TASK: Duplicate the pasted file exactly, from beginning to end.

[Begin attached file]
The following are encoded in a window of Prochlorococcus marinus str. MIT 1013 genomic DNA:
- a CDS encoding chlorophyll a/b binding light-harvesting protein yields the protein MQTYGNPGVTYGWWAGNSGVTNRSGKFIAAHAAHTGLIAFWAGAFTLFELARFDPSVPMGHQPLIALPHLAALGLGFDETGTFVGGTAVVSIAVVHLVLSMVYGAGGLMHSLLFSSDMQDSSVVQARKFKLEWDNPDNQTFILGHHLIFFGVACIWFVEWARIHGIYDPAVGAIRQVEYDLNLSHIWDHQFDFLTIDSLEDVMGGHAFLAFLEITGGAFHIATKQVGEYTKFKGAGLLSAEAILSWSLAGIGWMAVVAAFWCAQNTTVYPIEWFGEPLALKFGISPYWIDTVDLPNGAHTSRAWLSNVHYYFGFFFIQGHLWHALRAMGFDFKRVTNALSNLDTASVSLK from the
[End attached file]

The following are encoded in a window of Prochlorococcus marinus str. MIT 1013 genomic DNA:
- a CDS encoding chlorophyll a/b binding light-harvesting protein yields the protein MQTYGNPGVTYGWWAGNSGVTNRSGKFIAAHAAHTGLIAFWAGAFTLFELARFDPSVPMGHQPLIALPHLAALGLGFDETGTFVGGTAVVSIAVVHLVLSMVYGAGGLMHSLLFSSDMQDSSVVQARKFKLEWDNPDNQTFILGHHLIFFGVACIWFVEWARIHGIYDPAVGAIRQVEYDLNLSHIWDHQFDFLTIDSLEDVMGGHAFLAFLEITGGAFHIATKQVGEYTKFKGAGLLSAEAILSWSLAGIGWMAVVAAFWCAQNTTVYPIEWFGEPLALKFGISPYWIDTVDLPNGAHTSRAWLSNVHYYFGFFFIQGHLWHALRAMGFDFKRVTNALSNLDTASVSLK from the